Solution: Susan runs to school every morning so she can talk to her friends before classes begin. However, when they don’t get to class on time, their teacher gets angry.

Problem: Paragraph Focus
Example: I love computer games, model cars, and comic books. All are fun!
Solution: I enjoy many different types of leisure activities. My friends and I have a great time playing the latest computer games with the most excitement and challenge. When I want to create something on my own, I build model cars and take pride in getting every detail just right. Yet nothing beats my comic book collection if I want to kick back and relax! With all of these things to do, I’m never bored.

Overcoming Writing Problems: How Parents Can Help
High school writing problems can be overcome through a combination of thorough feedback, writing practice, and careful revision. Start by speaking with your child’s teachers. Share your observations and concerns. Often writing problems exist because students need more feedback or are confused about the feedback they are getting. Another issue is the busy high schooler’s schedule, which doesn’t allow enough time for practice and revision. Here are some tips that can help you get your student on track for writing success–in class and on tests:

  • Give positive feedback. When reviewing your student’s essays, give positive feedback along with talking about what needs improvement. Engage your student in the revision process by discussing the mechanics of writing without disapproval of their ideas. Students should understand that writing is a process and all writers revise their work. Remember, children need encouragement as much as correction. Also, speak in private to avoid possible embarrassment.
  • Encourage practice and revision. Suggest writing activities that relate to your child’s interests, such as writing for the school newspaper or a club website. The fact that their writing will be published provides an extra incentive to revise. Students should also practice interpreting writing prompts and completing timed essays in preparation for standardized tests.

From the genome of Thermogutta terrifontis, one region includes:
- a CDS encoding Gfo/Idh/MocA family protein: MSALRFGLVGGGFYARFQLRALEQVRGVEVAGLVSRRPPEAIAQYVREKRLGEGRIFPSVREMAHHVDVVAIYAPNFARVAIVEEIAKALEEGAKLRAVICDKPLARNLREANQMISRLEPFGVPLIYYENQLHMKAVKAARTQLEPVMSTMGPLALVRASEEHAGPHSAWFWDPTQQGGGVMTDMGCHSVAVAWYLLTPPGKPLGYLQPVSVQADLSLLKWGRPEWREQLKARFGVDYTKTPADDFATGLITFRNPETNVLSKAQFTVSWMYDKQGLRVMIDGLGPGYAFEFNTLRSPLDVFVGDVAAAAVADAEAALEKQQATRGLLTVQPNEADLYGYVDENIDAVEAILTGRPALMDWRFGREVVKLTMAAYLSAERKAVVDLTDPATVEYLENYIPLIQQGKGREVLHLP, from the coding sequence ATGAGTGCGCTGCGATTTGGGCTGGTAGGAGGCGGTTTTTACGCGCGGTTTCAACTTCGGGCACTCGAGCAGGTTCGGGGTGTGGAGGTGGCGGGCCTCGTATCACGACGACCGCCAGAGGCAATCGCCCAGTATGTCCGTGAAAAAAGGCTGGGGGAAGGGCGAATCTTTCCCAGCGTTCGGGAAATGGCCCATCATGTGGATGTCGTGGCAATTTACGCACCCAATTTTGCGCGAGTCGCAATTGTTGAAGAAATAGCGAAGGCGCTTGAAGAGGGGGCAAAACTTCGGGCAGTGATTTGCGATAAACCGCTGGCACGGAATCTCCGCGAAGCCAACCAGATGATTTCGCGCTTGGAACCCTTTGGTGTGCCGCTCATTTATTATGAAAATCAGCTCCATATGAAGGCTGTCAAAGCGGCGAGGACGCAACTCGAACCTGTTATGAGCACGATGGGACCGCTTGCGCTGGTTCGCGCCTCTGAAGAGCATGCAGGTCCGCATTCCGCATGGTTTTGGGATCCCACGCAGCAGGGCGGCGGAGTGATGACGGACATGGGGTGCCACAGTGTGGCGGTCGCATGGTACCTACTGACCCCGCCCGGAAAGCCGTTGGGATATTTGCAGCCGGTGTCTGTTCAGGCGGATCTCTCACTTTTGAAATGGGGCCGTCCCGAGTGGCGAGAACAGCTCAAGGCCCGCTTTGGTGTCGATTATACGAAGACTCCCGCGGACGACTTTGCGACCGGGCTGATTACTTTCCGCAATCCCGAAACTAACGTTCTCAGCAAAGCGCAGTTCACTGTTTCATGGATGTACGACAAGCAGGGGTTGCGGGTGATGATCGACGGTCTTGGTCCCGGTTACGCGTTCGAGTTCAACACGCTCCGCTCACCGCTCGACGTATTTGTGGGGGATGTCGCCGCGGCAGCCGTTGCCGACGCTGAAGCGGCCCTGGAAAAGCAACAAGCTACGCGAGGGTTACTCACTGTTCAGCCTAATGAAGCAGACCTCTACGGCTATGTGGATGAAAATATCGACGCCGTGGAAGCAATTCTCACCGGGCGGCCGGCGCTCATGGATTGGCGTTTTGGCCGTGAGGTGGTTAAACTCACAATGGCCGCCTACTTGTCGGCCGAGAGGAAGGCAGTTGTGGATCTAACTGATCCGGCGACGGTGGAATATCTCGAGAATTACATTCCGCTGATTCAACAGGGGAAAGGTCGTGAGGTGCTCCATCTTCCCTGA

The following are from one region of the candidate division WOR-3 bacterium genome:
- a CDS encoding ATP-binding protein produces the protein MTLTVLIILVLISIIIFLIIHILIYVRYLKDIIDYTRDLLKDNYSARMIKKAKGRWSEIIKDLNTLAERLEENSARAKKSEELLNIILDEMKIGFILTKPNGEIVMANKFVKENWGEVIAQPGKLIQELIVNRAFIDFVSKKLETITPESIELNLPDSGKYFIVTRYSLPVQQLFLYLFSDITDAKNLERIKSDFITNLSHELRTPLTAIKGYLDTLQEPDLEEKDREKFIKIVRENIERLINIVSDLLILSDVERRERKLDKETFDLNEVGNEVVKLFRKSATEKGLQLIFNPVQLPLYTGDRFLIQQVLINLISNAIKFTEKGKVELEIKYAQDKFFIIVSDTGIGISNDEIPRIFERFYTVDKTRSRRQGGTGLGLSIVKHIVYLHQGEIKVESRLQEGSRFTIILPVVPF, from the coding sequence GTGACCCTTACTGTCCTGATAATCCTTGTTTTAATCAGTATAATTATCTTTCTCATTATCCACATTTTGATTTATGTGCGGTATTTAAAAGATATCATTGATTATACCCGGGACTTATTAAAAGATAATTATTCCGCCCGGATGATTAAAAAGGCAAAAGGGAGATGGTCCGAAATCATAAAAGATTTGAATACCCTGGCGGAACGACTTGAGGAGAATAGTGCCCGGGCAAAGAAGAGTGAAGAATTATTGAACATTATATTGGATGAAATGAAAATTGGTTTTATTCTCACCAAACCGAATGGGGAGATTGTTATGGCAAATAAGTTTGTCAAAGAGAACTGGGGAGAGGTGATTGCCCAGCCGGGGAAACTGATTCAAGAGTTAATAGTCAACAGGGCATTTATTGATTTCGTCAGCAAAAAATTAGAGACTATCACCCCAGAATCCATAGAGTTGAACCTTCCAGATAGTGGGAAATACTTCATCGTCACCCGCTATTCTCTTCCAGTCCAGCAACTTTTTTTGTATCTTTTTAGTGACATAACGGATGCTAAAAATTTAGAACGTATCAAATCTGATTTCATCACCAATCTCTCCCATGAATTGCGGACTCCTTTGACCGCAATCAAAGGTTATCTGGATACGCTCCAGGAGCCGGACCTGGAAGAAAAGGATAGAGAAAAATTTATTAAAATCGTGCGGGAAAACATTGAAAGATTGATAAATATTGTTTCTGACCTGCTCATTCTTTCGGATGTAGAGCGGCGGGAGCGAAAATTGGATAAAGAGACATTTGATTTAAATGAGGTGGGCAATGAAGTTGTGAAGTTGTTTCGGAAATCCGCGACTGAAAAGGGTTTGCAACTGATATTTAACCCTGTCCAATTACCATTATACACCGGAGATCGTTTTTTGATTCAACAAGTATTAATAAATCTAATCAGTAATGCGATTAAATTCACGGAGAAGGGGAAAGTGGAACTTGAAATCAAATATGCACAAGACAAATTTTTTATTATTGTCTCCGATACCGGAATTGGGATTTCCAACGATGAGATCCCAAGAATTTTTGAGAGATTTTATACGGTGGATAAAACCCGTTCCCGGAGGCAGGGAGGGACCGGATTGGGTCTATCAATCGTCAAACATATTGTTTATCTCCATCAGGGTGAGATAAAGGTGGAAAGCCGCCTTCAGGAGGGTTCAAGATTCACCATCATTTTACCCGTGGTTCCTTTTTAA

• Ask for an opinion. Much of high school writing focuses on producing persuasive essays that convey a well-defined perspective and tightly reasoned argument. Students are expected to clarify and defend positions, as well as refute opposing arguments. Start discussions at home on topical subjects and encourage your children to express and support their opinions. If they have strong views about a particular issue, suggest writing letters or emails to their state representatives or the local newspaper.
  • Stress Reading: Good readers are good writers. If your child doesn’t read published essays, newspaper editorials, or other nonfiction, they won’t know what good essay writing sounds like. Of course, all reading will boost writing and vocabulary skills.
  • Don’t rush writing. Make sure your student has a quiet place to write and help them gauge how long it will take to complete a writing assignment. Writing usually takes longer than we think. If the assignment is rushed, students may feel they can’t write, when they really just needed more time to revise.
  • Get extra help. Recognize when extra help is needed. Ask if your school has any extracurricular programs that target writing. Consider tutoring programs and test prep books. Most importantly, don’t ignore writing problems—working with teachers and utilizing available resources can make a difference.

Time4Writing Tackles High School Writing Problems
Time4Writing high school and college prep writing courses meet a variety of needs, from basic skills reinforcement to coaching in essay writing. Taught by certified teachers on a one-on-one basis, our courses help students achieve meaningful improvement in their writing. At Time4Writing, the revision process becomes a highly productive and rewarding learning conversation between the student and teacher. Students revise and re-submit, and the teacher gives further feedback. Some students enjoy the process so much, they must be asked to go on to the next assignment, or they’d never finish the course!

Credit to: Time4Writing